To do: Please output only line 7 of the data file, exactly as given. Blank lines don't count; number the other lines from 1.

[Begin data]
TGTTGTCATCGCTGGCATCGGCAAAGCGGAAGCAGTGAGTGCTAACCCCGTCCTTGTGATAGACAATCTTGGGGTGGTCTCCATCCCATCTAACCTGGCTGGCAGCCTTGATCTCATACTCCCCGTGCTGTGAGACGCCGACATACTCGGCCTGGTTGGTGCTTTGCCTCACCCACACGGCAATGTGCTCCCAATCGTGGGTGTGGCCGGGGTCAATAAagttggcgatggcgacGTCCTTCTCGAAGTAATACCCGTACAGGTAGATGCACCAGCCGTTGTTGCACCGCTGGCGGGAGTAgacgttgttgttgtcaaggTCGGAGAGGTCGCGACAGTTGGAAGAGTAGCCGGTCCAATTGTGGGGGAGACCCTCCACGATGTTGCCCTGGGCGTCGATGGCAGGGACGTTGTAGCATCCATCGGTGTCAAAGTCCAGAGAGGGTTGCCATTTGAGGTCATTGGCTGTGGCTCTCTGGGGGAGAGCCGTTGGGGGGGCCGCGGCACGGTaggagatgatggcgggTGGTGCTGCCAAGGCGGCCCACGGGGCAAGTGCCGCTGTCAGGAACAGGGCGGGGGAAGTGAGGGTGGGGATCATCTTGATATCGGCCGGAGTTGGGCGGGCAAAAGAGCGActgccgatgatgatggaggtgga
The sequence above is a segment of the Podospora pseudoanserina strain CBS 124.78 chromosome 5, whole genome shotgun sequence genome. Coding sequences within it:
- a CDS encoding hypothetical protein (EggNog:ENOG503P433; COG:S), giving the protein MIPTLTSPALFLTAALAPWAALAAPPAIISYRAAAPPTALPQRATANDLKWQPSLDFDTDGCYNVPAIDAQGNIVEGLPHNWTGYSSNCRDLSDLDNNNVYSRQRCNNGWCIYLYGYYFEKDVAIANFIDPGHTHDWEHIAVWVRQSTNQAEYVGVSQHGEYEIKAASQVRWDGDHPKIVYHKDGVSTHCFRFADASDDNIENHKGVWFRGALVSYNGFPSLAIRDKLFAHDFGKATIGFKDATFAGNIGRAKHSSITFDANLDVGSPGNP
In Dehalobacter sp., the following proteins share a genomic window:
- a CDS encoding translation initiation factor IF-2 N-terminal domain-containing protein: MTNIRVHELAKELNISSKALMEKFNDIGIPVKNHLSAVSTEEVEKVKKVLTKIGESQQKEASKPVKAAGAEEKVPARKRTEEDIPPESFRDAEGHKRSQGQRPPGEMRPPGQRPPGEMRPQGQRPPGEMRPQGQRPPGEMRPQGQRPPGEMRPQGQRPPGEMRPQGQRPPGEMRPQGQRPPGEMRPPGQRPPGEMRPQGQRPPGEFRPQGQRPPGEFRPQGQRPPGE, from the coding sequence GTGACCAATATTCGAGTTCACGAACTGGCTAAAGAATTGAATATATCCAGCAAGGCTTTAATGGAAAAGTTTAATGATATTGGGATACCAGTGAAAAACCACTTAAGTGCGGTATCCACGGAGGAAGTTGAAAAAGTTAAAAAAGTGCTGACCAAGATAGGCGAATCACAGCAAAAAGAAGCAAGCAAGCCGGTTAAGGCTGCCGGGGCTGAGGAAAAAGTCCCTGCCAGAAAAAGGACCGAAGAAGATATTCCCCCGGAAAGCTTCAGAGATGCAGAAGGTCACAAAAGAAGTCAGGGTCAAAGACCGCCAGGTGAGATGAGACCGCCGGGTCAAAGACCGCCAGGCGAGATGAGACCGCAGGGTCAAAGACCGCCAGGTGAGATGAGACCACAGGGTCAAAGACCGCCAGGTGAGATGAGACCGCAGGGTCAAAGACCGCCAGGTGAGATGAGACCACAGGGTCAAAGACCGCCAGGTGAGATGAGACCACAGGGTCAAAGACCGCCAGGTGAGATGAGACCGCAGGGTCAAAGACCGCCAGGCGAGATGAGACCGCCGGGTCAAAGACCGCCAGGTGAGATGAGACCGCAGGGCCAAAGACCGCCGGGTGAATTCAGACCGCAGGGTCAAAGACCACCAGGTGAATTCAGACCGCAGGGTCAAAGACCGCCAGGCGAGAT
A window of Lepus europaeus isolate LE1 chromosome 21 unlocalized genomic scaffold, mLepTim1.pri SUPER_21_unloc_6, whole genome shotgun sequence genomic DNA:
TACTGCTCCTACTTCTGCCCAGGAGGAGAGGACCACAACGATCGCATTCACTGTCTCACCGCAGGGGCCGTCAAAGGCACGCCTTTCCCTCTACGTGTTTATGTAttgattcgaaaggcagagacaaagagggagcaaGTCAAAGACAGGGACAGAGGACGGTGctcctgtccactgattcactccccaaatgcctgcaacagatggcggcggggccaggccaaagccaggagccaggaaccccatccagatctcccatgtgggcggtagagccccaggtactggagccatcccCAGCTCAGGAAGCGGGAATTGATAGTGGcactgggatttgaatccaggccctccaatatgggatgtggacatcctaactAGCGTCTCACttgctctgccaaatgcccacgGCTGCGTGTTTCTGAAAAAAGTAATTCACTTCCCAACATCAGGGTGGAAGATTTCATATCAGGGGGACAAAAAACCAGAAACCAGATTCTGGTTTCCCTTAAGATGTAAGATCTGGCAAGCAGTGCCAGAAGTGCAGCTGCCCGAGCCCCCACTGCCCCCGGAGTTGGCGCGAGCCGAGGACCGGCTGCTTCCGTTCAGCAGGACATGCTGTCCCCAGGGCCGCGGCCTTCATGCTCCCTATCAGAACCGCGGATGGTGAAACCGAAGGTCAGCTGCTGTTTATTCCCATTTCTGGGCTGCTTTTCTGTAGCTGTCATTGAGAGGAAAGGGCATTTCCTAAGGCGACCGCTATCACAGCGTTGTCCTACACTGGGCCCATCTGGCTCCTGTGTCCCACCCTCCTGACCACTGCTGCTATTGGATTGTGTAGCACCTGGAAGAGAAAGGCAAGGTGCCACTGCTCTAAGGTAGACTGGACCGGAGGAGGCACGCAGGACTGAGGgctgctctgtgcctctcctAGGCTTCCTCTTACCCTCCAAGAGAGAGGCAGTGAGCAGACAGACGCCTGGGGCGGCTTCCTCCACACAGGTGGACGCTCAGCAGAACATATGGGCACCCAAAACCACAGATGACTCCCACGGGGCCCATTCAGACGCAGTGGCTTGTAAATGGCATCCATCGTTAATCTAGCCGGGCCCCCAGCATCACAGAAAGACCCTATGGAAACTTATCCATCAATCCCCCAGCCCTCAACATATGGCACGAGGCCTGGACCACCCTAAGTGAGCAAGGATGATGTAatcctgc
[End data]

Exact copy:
TACTGCTCCTACTTCTGCCCAGGAGGAGAGGACCACAACGATCGCATTCACTGTCTCACCGCAGGGGCCGTCAAAGGCACGCCTTTCCCTCTACGTGTTTATGTAttgattcgaaaggcagagacaaagagggagcaaGTCAAAGACAGGGACAGAGGACGGTGctcctgtccactgattcactccccaaatgcctgcaacagatggcggcggggccaggccaaagccaggagccaggaaccccatccagatctcccatgtgggcggtagagccccaggtactggagccatcccCAGCTCAGGAAGCGGGAATTGATAGTGGcactgggatttgaatccaggccctccaatatgggatgtggacatcctaactAGCGTCTCACttgctctgccaaatgcccacgGCTGCGTGTTTCTGAAAAAAGTAATTCACTTCCCAACATCAGGGTGGAAGATTTCATATCAGGGGGACAAAAAACCAGAAACCAGATTCTGGTTTCCCTTAAGATGTAAGATCTGGCAAGCAGTGCCAGAAGTGCAGCTGCCCGAGCCCCCACTGCCCCCGGAGTTGGCGCGAGCCGAGGACCGGCTGCTTCCGTTCAGCAGGACATGCTGTCCCCAGGGCCGCGGCCTTCATGCTCCCTATCAGAACCGCGGATGGTGAAACCGAAGGTCAGCTGCTGTTTATTCCCATTTCTGGGCTGCTTTTCTGTAGCTGTCATTGAGAGGAAAGGGCATTTCCTAAGGCGACCGCTATCACAGCGTTGTCCTACACTGGGCCCATCTGGCTCCTGTGTCCCACCCTCCTGACCACTGCTGCTATTGGATTGTGTAGCACCTGGAAGAGAAAGGCAAGGTGCCACTGCTCTAAGGTAGACTGGACCGGAGGAGGCACGCAGGACTGAGGgctgctctgtgcctctcctAGGCTTCCTCTTACCCTCCAAGAGAGAGGCAGTGAGCAGACAGACGCCTGGGGCGGCTTCCTCCACACAGGTGGACGCTCAGCAGAACATATGGGCACCCAAAACCACAGATGACTCCCACGGGGCCCATTCAGACGCAGTGGCTTGTAAATGGCATCCATCGTTAATCTAGCCGGGCCCCCAGCATCACAGAAAGACCCTATGGAAACTTATCCATCAATCCCCCAGCCCTCAACATATGGCACGAGGCCTGGACCACCCTAAGTGAGCAAGGATGATGTAatcctgc